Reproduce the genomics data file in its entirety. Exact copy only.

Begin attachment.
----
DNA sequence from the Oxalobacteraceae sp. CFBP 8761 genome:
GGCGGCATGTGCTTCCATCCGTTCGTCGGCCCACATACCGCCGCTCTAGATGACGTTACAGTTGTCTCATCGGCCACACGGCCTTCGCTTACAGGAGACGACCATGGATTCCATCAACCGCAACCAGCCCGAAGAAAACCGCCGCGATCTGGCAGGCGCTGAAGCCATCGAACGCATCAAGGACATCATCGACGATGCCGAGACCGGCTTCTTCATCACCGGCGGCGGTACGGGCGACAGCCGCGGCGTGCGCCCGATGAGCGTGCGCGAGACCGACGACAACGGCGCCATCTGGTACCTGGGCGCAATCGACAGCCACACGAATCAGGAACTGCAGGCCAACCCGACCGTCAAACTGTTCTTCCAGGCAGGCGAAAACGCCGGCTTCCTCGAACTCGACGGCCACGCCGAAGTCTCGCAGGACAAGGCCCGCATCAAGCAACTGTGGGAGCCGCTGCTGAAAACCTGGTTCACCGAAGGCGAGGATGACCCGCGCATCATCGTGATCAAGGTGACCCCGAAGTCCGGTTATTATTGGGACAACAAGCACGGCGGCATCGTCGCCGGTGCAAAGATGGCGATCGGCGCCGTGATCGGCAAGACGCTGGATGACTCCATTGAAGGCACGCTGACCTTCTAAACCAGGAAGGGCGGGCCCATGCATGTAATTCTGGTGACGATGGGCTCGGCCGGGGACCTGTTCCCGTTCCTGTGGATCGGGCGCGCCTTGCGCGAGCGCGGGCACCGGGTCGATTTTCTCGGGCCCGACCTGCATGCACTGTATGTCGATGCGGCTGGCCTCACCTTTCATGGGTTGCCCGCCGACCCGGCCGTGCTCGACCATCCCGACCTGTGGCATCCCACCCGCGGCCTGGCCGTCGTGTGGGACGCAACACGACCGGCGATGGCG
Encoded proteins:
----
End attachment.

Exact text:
DNA sequence from the Oxalobacteraceae sp. CFBP 8761 genome:
GGCGGCATGTGCTTCCATCCGTTCGTCGGCCCACATACCGCCGCTCTAGATGACGTTACAGTTGTCTCATCGGCCACACGGCCTTCGCTTACAGGAGACGACCATGGATTCCATCAACCGCAACCAGCCCGAAGAAAACCGCCGCGATCTGGCAGGCGCTGAAGCCATCGAACGCATCAAGGACATCATCGACGATGCCGAGACCGGCTTCTTCATCACCGGCGGCGGTACGGGCGACAGCCGCGGCGTGCGCCCGATGAGCGTGCGCGAGACCGACGACAACGGCGCCATCTGGTACCTGGGCGCAATCGACAGCCACACGAATCAGGAACTGCAGGCCAACCCGACCGTCAAACTGTTCTTCCAGGCAGGCGAAAACGCCGGCTTCCTCGAACTCGACGGCCACGCCGAAGTCTCGCAGGACAAGGCCCGCATCAAGCAACTGTGGGAGCCGCTGCTGAAAACCTGGTTCACCGAAGGCGAGGATGACCCGCGCATCATCGTGATCAAGGTGACCCCGAAGTCCGGTTATTATTGGGACAACAAGCACGGCGGCATCGTCGCCGGTGCAAAGATGGCGATCGGCGCCGTGATCGGCAAGACGCTGGATGACTCCATTGAAGGCACGCTGACCTTCTAAACCAGGAAGGGCGGGCCCATGCATGTAATTCTGGTGACGATGGGCTCGGCCGGGGACCTGTTCCCGTTCCTGTGGATCGGGCGCGCCTTGCGCGAGCGCGGGCACCGGGTCGATTTTCTCGGGCCCGACCTGCATGCACTGTATGTCGATGCGGCTGGCCTCACCTTTCATGGGTTGCCCGCCGACCCGGCCGTGCTCGACCATCCCGACCTGTGGCATCCCACCCGCGGCCTGGCCGTCGTGTGGGACGCAACACGACCGGCGATGGCG
Encoded proteins: